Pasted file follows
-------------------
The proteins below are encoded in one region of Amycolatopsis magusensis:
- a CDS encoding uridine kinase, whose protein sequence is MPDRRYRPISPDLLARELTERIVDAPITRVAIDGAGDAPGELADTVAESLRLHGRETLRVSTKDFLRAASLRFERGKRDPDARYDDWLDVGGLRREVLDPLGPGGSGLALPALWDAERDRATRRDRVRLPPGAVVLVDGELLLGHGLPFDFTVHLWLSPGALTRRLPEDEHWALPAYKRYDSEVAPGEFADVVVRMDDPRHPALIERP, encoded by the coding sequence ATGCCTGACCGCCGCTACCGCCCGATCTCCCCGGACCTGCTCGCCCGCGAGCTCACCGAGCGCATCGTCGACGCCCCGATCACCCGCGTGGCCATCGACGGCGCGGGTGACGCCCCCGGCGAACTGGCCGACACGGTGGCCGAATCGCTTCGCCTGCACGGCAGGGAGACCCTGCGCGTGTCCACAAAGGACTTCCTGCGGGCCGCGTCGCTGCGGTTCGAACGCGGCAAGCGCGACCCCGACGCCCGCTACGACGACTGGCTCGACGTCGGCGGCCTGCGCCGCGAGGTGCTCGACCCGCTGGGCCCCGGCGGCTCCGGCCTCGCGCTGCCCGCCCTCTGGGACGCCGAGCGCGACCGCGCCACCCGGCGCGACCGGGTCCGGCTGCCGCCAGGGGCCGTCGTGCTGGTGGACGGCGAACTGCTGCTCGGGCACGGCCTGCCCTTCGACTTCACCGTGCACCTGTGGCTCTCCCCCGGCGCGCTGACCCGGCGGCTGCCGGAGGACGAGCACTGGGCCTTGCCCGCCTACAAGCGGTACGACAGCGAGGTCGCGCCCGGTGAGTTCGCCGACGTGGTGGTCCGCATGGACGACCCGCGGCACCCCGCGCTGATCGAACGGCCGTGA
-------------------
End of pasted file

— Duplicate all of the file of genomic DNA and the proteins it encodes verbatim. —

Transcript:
The proteins below are encoded in one region of Amycolatopsis magusensis:
- a CDS encoding uridine kinase, whose protein sequence is MPDRRYRPISPDLLARELTERIVDAPITRVAIDGAGDAPGELADTVAESLRLHGRETLRVSTKDFLRAASLRFERGKRDPDARYDDWLDVGGLRREVLDPLGPGGSGLALPALWDAERDRATRRDRVRLPPGAVVLVDGELLLGHGLPFDFTVHLWLSPGALTRRLPEDEHWALPAYKRYDSEVAPGEFADVVVRMDDPRHPALIERP, encoded by the coding sequence ATGCCTGACCGCCGCTACCGCCCGATCTCCCCGGACCTGCTCGCCCGCGAGCTCACCGAGCGCATCGTCGACGCCCCGATCACCCGCGTGGCCATCGACGGCGCGGGTGACGCCCCCGGCGAACTGGCCGACACGGTGGCCGAATCGCTTCGCCTGCACGGCAGGGAGACCCTGCGCGTGTCCACAAAGGACTTCCTGCGGGCCGCGTCGCTGCGGTTCGAACGCGGCAAGCGCGACCCCGACGCCCGCTACGACGACTGGCTCGACGTCGGCGGCCTGCGCCGCGAGGTGCTCGACCCGCTGGGCCCCGGCGGCTCCGGCCTCGCGCTGCCCGCCCTCTGGGACGCCGAGCGCGACCGCGCCACCCGGCGCGACCGGGTCCGGCTGCCGCCAGGGGCCGTCGTGCTGGTGGACGGCGAACTGCTGCTCGGGCACGGCCTGCCCTTCGACTTCACCGTGCACCTGTGGCTCTCCCCCGGCGCGCTGACCCGGCGGCTGCCGGAGGACGAGCACTGGGCCTTGCCCGCCTACAAGCGGTACGACAGCGAGGTCGCGCCCGGTGAGTTCGCCGACGTGGTGGTCCGCATGGACGACCCGCGGCACCCCGCGCTGATCGAACGGCCGTGA